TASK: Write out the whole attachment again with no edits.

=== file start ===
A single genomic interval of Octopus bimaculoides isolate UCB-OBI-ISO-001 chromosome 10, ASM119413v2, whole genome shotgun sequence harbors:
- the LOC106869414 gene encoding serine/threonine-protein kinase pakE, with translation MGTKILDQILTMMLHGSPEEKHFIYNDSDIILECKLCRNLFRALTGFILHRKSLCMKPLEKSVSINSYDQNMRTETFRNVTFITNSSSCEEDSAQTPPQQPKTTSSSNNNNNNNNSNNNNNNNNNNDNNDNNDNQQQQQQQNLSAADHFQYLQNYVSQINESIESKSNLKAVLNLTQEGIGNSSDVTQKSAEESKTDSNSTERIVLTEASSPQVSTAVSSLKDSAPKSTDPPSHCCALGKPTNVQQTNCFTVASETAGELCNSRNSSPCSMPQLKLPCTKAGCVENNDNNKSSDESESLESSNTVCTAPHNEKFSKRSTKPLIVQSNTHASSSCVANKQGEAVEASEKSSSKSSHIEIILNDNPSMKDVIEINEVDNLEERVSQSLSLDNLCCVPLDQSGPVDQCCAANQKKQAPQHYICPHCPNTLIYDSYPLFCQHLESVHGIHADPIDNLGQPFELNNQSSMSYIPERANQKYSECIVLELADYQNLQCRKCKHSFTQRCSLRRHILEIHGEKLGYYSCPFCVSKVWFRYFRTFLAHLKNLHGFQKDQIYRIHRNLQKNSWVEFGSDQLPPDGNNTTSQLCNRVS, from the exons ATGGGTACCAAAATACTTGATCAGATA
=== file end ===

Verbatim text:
A single genomic interval of Octopus bimaculoides isolate UCB-OBI-ISO-001 chromosome 10, ASM119413v2, whole genome shotgun sequence harbors:
- the LOC106869414 gene encoding serine/threonine-protein kinase pakE, with translation MGTKILDQILTMMLHGSPEEKHFIYNDSDIILECKLCRNLFRALTGFILHRKSLCMKPLEKSVSINSYDQNMRTETFRNVTFITNSSSCEEDSAQTPPQQPKTTSSSNNNNNNNNSNNNNNNNNNNDNNDNNDNQQQQQQQNLSAADHFQYLQNYVSQINESIESKSNLKAVLNLTQEGIGNSSDVTQKSAEESKTDSNSTERIVLTEASSPQVSTAVSSLKDSAPKSTDPPSHCCALGKPTNVQQTNCFTVASETAGELCNSRNSSPCSMPQLKLPCTKAGCVENNDNNKSSDESESLESSNTVCTAPHNEKFSKRSTKPLIVQSNTHASSSCVANKQGEAVEASEKSSSKSSHIEIILNDNPSMKDVIEINEVDNLEERVSQSLSLDNLCCVPLDQSGPVDQCCAANQKKQAPQHYICPHCPNTLIYDSYPLFCQHLESVHGIHADPIDNLGQPFELNNQSSMSYIPERANQKYSECIVLELADYQNLQCRKCKHSFTQRCSLRRHILEIHGEKLGYYSCPFCVSKVWFRYFRTFLAHLKNLHGFQKDQIYRIHRNLQKNSWVEFGSDQLPPDGNNTTSQLCNRVS, from the exons ATGGGTACCAAAATACTTGATCAGATA